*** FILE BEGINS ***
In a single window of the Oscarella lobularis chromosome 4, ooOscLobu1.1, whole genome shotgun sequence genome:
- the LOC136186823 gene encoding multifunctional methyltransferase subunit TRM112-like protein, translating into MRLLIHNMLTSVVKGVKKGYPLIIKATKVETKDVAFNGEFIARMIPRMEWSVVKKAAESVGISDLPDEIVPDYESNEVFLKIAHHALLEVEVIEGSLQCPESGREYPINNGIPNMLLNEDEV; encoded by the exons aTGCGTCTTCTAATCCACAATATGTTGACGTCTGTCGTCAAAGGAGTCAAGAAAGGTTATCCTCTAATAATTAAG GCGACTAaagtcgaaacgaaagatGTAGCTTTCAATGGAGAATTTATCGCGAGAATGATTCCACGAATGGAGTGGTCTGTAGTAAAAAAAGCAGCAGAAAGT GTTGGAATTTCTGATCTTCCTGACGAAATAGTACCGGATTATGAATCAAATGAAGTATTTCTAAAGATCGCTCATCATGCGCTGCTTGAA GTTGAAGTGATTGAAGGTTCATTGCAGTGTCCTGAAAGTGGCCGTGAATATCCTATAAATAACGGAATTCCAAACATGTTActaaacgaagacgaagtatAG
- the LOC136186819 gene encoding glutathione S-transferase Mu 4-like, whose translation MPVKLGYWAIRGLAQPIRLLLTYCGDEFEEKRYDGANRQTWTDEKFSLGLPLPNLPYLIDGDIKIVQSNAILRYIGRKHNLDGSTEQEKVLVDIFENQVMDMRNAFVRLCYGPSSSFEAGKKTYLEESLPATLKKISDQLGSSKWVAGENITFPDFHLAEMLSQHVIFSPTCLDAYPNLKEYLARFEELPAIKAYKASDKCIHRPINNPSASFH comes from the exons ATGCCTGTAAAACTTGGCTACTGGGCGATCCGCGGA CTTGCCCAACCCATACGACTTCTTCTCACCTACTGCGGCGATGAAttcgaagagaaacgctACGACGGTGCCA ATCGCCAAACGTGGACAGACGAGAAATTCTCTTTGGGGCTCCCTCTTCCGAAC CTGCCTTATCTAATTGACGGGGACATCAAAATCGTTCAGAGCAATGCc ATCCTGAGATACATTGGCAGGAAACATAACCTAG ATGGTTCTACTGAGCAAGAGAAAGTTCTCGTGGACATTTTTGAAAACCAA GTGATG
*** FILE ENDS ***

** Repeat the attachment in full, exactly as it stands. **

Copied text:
In a single window of the Oscarella lobularis chromosome 4, ooOscLobu1.1, whole genome shotgun sequence genome:
- the LOC136186823 gene encoding multifunctional methyltransferase subunit TRM112-like protein, translating into MRLLIHNMLTSVVKGVKKGYPLIIKATKVETKDVAFNGEFIARMIPRMEWSVVKKAAESVGISDLPDEIVPDYESNEVFLKIAHHALLEVEVIEGSLQCPESGREYPINNGIPNMLLNEDEV; encoded by the exons aTGCGTCTTCTAATCCACAATATGTTGACGTCTGTCGTCAAAGGAGTCAAGAAAGGTTATCCTCTAATAATTAAG GCGACTAaagtcgaaacgaaagatGTAGCTTTCAATGGAGAATTTATCGCGAGAATGATTCCACGAATGGAGTGGTCTGTAGTAAAAAAAGCAGCAGAAAGT GTTGGAATTTCTGATCTTCCTGACGAAATAGTACCGGATTATGAATCAAATGAAGTATTTCTAAAGATCGCTCATCATGCGCTGCTTGAA GTTGAAGTGATTGAAGGTTCATTGCAGTGTCCTGAAAGTGGCCGTGAATATCCTATAAATAACGGAATTCCAAACATGTTActaaacgaagacgaagtatAG
- the LOC136186819 gene encoding glutathione S-transferase Mu 4-like, whose translation MPVKLGYWAIRGLAQPIRLLLTYCGDEFEEKRYDGANRQTWTDEKFSLGLPLPNLPYLIDGDIKIVQSNAILRYIGRKHNLDGSTEQEKVLVDIFENQVMDMRNAFVRLCYGPSSSFEAGKKTYLEESLPATLKKISDQLGSSKWVAGENITFPDFHLAEMLSQHVIFSPTCLDAYPNLKEYLARFEELPAIKAYKASDKCIHRPINNPSASFH comes from the exons ATGCCTGTAAAACTTGGCTACTGGGCGATCCGCGGA CTTGCCCAACCCATACGACTTCTTCTCACCTACTGCGGCGATGAAttcgaagagaaacgctACGACGGTGCCA ATCGCCAAACGTGGACAGACGAGAAATTCTCTTTGGGGCTCCCTCTTCCGAAC CTGCCTTATCTAATTGACGGGGACATCAAAATCGTTCAGAGCAATGCc ATCCTGAGATACATTGGCAGGAAACATAACCTAG ATGGTTCTACTGAGCAAGAGAAAGTTCTCGTGGACATTTTTGAAAACCAA GTGATG